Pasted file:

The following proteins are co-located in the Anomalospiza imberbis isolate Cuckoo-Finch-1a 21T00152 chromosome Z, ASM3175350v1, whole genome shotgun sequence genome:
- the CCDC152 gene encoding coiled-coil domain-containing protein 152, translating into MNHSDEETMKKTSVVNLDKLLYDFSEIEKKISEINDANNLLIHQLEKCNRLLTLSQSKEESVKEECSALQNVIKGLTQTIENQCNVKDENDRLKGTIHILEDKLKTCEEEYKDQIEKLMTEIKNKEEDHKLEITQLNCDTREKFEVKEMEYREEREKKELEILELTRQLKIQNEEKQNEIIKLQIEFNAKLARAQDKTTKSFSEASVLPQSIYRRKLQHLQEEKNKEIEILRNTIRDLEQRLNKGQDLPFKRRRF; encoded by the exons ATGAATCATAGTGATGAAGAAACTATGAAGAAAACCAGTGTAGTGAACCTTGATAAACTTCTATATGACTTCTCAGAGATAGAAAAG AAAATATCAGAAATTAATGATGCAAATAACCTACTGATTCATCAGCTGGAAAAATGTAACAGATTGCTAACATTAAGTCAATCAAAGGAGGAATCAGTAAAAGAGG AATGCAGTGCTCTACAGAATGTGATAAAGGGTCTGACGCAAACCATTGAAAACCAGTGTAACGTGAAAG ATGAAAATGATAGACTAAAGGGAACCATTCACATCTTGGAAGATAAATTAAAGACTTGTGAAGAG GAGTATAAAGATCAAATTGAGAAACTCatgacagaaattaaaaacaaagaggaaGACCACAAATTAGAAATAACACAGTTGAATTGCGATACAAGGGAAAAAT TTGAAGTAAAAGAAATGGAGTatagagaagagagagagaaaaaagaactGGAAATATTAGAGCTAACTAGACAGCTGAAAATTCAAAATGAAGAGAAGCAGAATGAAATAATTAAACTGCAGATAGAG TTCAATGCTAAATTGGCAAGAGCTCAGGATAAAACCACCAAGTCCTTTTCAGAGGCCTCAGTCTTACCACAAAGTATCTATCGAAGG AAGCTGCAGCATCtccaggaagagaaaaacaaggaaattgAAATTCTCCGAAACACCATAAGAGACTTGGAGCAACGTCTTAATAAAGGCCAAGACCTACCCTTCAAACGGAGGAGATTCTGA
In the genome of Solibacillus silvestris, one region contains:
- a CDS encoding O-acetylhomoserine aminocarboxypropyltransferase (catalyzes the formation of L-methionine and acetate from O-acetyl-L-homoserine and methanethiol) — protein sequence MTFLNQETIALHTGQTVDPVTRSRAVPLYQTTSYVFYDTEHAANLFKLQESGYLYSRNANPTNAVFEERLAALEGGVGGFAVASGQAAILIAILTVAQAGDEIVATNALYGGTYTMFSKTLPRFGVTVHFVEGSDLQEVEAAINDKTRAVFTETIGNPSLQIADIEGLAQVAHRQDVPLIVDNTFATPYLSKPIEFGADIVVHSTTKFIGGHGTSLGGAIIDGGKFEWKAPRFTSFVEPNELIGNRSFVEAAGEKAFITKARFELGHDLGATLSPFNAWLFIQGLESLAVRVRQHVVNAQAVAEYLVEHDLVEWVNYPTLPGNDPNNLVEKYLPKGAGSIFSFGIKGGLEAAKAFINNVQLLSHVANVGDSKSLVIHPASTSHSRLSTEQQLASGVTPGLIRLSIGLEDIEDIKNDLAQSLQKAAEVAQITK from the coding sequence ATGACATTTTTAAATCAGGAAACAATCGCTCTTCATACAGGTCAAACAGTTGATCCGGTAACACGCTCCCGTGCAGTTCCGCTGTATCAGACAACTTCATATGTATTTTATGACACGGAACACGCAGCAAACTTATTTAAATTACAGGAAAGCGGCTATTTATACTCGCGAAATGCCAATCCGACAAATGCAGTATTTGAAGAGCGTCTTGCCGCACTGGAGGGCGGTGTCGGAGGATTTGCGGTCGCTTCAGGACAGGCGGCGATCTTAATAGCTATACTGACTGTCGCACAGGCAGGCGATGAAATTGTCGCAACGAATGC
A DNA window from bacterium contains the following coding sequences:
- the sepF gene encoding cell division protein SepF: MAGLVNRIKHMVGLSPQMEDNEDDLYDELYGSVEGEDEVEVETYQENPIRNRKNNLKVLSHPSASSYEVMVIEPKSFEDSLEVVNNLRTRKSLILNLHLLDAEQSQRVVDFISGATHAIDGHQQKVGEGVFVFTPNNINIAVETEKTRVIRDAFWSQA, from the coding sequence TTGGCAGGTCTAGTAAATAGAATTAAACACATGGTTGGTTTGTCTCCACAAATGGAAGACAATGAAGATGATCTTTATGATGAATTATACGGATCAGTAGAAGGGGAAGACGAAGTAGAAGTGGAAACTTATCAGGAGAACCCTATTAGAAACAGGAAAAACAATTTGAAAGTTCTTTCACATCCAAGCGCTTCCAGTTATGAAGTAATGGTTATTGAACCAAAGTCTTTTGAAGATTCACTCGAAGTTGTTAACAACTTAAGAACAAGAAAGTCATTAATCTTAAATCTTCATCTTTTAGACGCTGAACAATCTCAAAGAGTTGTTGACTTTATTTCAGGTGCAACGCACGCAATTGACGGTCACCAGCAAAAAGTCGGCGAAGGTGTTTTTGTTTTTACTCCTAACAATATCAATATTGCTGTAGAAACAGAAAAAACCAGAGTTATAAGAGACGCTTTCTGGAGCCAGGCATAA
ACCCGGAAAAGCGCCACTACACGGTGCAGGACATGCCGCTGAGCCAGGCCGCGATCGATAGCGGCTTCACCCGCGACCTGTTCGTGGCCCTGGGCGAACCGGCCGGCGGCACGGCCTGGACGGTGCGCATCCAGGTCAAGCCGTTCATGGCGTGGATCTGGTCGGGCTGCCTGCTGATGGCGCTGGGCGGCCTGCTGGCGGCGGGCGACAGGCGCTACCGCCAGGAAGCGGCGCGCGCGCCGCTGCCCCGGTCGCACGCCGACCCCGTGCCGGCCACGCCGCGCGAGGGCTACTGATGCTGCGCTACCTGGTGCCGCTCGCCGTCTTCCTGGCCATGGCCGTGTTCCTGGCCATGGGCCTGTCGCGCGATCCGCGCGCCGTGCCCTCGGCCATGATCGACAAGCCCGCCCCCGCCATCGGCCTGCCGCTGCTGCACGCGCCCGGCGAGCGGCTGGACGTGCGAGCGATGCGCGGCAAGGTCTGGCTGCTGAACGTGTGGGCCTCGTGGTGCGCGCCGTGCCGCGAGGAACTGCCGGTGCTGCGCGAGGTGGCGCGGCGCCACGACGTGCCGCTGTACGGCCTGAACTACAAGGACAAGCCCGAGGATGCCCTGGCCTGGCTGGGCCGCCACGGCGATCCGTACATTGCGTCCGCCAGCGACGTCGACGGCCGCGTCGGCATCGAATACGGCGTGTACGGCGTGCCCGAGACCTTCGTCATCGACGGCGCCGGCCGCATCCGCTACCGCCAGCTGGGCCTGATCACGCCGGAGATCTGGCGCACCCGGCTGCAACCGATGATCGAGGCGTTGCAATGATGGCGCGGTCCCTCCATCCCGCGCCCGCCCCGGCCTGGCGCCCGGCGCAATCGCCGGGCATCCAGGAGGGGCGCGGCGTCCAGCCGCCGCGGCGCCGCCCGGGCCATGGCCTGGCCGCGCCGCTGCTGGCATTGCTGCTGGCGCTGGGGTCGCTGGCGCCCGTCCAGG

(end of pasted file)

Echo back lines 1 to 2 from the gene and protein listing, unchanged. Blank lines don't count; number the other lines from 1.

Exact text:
The following proteins are co-located in the Anomalospiza imberbis isolate Cuckoo-Finch-1a 21T00152 chromosome Z, ASM3175350v1, whole genome shotgun sequence genome:
- the CCDC152 gene encoding coiled-coil domain-containing protein 152, translating into MNHSDEETMKKTSVVNLDKLLYDFSEIEKKISEINDANNLLIHQLEKCNRLLTLSQSKEESVKEECSALQNVIKGLTQTIENQCNVKDENDRLKGTIHILEDKLKTCEEEYKDQIEKLMTEIKNKEEDHKLEITQLNCDTREKFEVKEMEYREEREKKELEILELTRQLKIQNEEKQNEIIKLQIEFNAKLARAQDKTTKSFSEASVLPQSIYRRKLQHLQEEKNKEIEILRNTIRDLEQRLNKGQDLPFKRRRF; encoded by the exons ATGAATCATAGTGATGAAGAAACTATGAAGAAAACCAGTGTAGTGAACCTTGATAAACTTCTATATGACTTCTCAGAGATAGAAAAG AAAATATCAGAAATTAATGATGCAAATAACCTACTGATTCATCAGCTGGAAAAATGTAACAGATTGCTAACATTAAGTCAATCAAAGGAGGAATCAGTAAAAGAGG AATGCAGTGCTCTACAGAATGTGATAAAGGGTCTGACGCAAACCATTGAAAACCAGTGTAACGTGAAAG ATGAAAATGATAGACTAAAGGGAACCATTCACATCTTGGAAGATAAATTAAAGACTTGTGAAGAG GAGTATAAAGATCAAATTGAGAAACTCatgacagaaattaaaaacaaagaggaaGACCACAAATTAGAAATAACACAGTTGAATTGCGATACAAGGGAAAAAT TTGAAGTAAAAGAAATGGAGTatagagaagagagagagaaaaaagaactGGAAATATTAGAGCTAACTAGACAGCTGAAAATTCAAAATGAAGAGAAGCAGAATGAAATAATTAAACTGCAGATAGAG TTCAATGCTAAATTGGCAAGAGCTCAGGATAAAACCACCAAGTCCTTTTCAGAGGCCTCAGTCTTACCACAAAGTATCTATCGAAGG AAGCTGCAGCATCtccaggaagagaaaaacaaggaaattgAAATTCTCCGAAACACCATAAGAGACTTGGAGCAACGTCTTAATAAAGGCCAAGACCTACCCTTCAAACGGAGGAGATTCTGA